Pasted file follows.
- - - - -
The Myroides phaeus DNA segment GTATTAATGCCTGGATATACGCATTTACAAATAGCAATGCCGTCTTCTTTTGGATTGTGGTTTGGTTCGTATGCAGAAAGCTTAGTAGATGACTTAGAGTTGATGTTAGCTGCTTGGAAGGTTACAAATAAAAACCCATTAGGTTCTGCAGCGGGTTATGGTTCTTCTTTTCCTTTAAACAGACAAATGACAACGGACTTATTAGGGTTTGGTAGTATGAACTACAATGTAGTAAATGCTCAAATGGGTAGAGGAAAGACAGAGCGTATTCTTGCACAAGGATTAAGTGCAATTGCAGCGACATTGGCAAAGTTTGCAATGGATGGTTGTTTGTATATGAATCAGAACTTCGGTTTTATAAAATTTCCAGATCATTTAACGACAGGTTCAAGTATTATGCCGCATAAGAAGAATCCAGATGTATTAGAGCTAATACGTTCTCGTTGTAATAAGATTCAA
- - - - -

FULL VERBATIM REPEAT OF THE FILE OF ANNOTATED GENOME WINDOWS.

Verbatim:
The Myroides phaeus DNA segment GTATTAATGCCTGGATATACGCATTTACAAATAGCAATGCCGTCTTCTTTTGGATTGTGGTTTGGTTCGTATGCAGAAAGCTTAGTAGATGACTTAGAGTTGATGTTAGCTGCTTGGAAGGTTACAAATAAAAACCCATTAGGTTCTGCAGCGGGTTATGGTTCTTCTTTTCCTTTAAACAGACAAATGACAACGGACTTATTAGGGTTTGGTAGTATGAACTACAATGTAGTAAATGCTCAAATGGGTAGAGGAAAGACAGAGCGTATTCTTGCACAAGGATTAAGTGCAATTGCAGCGACATTGGCAAAGTTTGCAATGGATGGTTGTTTGTATATGAATCAGAACTTCGGTTTTATAAAATTTCCAGATCATTTAACGACAGGTTCAAGTATTATGCCGCATAAGAAGAATCCAGATGTATTAGAGCTAATACGTTCTCGTTGTAATAAGATTCAA